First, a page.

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A century of mental health care at Princeton

Trees are outside a brick building with a dark blue door.
McCosh Health Center.
Angel Kuo / The Daily Princetonian

The University began offering a form of mental health care for the first time in the early twentieth century. As Princeton’s counseling and psychological resources evolve The Daily Princetonian looked back on the evolution of mental health care at the University. For decades, mental health resources have been strained under increasing demand from students.

In the 1940s, just as the term mental ‘hygiene’ was being refined to mental ‘health,’ the University started including Counseling and Psychological Services (CPS) in its healthcare services. This was largely driven by the heavy psychological impact of World War II and a growing need for such services for students, faculty, and veterans alike.


In the decades following the war, the discourse surrounding mental health began to encompass a more holistic definition — prioritizing prevention and early identification of mental health challenges. Universities increasingly relied on professionals, rather than teachers and clergymen, to provide mental health care for their students. While the University has a history of expanding its infrastructure to meet needs, students have called on the administration to do more.

Early pathbreaking

In 1910, the University was the first college to establish a “mental health-specific service” for students. The service provided treatment for when a student’s “socio-emotional struggles” were deemed sufficiently extreme. The program was initially created in response to the observation that many Princeton students were dropping out due to emotional and personality issues. The University’s service was soon emulated at other colleges and institutions.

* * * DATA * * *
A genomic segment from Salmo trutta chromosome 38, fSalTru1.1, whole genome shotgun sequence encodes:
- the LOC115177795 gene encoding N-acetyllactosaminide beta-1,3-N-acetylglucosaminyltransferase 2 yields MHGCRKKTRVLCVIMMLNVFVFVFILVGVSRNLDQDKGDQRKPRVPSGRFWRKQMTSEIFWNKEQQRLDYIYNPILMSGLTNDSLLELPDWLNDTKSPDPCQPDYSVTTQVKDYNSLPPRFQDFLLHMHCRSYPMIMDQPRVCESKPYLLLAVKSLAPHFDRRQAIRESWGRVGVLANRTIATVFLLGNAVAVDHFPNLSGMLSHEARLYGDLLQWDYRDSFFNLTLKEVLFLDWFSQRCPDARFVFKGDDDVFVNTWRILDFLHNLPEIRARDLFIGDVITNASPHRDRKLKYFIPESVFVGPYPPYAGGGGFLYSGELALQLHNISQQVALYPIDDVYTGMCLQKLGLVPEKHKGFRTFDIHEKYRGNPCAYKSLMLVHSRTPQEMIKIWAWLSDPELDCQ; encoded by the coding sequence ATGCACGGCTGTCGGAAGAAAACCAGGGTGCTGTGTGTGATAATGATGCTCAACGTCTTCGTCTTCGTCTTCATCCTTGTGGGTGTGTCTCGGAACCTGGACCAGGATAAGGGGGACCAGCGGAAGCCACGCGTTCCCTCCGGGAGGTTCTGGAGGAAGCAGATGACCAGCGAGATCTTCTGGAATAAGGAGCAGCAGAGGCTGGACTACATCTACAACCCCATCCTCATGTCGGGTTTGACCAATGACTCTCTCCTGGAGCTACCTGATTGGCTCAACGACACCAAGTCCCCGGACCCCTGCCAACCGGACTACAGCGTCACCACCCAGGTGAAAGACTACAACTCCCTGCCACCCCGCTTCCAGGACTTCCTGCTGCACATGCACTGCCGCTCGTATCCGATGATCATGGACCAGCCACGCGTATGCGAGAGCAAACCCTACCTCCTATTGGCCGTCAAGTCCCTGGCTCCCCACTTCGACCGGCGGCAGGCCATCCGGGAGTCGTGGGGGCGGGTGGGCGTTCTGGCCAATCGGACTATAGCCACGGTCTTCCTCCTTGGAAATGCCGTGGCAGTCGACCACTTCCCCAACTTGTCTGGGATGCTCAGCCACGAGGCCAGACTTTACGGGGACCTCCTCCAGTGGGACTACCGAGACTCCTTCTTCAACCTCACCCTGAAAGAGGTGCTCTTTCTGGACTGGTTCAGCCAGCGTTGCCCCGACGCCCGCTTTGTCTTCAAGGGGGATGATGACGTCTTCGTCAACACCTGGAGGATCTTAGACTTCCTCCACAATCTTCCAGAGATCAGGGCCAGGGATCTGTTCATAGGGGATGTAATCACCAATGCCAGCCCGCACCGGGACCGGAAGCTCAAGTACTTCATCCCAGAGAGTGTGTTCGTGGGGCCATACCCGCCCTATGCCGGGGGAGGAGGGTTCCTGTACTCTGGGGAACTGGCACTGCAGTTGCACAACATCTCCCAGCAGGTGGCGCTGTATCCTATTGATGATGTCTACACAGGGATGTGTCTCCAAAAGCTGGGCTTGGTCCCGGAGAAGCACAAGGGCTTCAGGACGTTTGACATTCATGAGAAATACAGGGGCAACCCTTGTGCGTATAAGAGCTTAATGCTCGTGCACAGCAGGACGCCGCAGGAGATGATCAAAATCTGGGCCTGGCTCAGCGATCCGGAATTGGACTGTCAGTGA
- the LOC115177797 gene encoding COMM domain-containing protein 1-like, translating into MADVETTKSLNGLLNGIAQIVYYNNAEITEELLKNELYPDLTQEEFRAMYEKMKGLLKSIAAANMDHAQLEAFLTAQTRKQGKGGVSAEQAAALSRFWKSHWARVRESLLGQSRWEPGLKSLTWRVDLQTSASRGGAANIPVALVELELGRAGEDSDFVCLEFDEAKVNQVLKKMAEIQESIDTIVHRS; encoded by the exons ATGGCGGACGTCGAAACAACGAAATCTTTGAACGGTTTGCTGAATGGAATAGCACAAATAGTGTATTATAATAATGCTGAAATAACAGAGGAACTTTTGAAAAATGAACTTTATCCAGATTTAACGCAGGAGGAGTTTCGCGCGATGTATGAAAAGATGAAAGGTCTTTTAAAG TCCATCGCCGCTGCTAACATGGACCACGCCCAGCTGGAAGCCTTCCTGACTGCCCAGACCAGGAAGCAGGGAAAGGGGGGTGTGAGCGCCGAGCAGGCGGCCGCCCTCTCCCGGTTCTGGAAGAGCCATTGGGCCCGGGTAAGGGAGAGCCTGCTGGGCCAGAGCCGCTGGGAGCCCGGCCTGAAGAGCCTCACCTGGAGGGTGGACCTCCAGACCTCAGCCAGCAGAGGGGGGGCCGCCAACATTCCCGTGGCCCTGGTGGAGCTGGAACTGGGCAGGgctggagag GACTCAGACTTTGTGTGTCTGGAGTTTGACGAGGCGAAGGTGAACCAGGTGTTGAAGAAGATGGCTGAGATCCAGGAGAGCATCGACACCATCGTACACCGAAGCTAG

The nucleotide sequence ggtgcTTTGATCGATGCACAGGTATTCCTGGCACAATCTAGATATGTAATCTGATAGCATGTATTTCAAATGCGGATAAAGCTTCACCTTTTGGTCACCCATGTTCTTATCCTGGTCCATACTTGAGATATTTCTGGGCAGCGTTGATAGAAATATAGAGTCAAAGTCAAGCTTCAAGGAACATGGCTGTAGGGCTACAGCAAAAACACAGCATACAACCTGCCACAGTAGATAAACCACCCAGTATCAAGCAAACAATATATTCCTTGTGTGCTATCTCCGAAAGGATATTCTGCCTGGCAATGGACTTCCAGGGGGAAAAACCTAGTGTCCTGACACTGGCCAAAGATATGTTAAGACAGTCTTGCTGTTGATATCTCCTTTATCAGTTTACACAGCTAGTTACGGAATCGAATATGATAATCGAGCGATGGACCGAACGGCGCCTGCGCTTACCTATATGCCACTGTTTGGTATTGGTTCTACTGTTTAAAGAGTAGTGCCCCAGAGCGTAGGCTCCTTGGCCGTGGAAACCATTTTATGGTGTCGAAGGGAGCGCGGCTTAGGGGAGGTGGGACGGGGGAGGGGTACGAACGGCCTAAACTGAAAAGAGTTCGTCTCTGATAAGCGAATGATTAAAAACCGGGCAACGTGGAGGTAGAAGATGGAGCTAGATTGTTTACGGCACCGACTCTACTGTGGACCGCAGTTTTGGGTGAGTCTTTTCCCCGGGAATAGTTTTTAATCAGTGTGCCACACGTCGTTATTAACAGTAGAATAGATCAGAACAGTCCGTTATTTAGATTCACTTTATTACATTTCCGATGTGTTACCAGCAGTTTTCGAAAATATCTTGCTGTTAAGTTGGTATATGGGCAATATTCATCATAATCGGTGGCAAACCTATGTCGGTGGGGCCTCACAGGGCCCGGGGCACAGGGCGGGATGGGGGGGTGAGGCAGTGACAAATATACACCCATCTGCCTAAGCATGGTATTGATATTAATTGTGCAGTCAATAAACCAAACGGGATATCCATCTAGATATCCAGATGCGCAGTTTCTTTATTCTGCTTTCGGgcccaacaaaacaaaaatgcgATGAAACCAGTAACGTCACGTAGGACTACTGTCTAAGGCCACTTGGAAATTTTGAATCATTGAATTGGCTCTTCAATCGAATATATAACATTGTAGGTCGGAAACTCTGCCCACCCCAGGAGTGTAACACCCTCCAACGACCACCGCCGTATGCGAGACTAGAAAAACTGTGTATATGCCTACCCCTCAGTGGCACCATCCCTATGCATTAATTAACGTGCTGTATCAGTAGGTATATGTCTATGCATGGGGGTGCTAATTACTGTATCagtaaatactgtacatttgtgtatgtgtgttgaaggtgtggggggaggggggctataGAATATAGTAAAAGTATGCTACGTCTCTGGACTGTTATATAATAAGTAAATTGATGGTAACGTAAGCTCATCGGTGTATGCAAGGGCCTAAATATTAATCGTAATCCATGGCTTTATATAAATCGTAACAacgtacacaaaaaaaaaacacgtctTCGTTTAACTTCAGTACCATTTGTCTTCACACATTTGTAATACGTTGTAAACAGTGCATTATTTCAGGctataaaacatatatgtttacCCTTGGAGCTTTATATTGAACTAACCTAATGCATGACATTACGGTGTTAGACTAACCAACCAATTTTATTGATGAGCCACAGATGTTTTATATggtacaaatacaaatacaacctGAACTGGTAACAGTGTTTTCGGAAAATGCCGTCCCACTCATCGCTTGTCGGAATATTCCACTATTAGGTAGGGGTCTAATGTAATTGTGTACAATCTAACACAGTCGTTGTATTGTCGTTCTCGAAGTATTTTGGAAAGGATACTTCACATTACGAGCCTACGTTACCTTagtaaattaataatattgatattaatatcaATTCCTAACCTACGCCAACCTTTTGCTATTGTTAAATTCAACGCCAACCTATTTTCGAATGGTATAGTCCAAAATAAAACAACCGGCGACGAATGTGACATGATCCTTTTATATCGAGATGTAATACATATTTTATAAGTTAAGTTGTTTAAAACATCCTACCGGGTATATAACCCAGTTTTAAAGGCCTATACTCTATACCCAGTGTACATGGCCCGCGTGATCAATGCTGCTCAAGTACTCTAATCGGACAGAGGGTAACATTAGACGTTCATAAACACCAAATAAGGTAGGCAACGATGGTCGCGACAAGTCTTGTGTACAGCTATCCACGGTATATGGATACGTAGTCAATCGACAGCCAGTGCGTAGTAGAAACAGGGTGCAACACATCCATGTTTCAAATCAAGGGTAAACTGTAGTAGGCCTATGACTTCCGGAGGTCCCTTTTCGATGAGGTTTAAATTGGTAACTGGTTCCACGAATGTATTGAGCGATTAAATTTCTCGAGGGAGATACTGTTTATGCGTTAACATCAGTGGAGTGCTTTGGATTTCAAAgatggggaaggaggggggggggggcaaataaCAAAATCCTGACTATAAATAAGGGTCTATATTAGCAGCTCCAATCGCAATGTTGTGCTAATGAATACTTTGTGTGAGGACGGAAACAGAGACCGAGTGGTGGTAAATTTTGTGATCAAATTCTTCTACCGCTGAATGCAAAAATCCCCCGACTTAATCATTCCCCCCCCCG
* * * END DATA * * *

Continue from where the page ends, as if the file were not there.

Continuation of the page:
Evolution after World War II

Ratified by President Franklin D. Roosevelt in 1944, the GI Bill gave veterans the opportunity to seek higher education, and many took up the offer. An uptick in the demand for professionals and clinical psychologists at universities followed.

The University president at the time, Harold Dodds GS Class of 1914, created an advisory program for returning student veterans. Dodd’s team of researchers was tasked to study the effects of counseling on a handful of veterans employed across more than 60 industries.


The team found that the transition from active duty in wartime to manual occupations would require an “expedi[ted] adjustment” process, highlighting the importance of psychiatric and therapeutic support to quickly reintegrate veterans back into society. The study also concluded that new policies to assist trauma fostered an overall safer environment for both employees and employers. These policies included making employers more cognizant of a veteran’s sensitivity and triggers.

In light of this research, the Princeton Counseling Service expanded the number of facilities and full-time staff available. Of the students who enrolled in the services, 75 percent were student veterans. 

Over time, University Health Services (UHS) expanded resources, creating student-led advisory boards in 1980, Sexual Harassment/Assault Advising, Resources and Education (SHARE) in 1988, and occupational therapy for students and employees in an effort to destigmatize therapy and bolster well-being across campus.

Backlash as the University caps sessions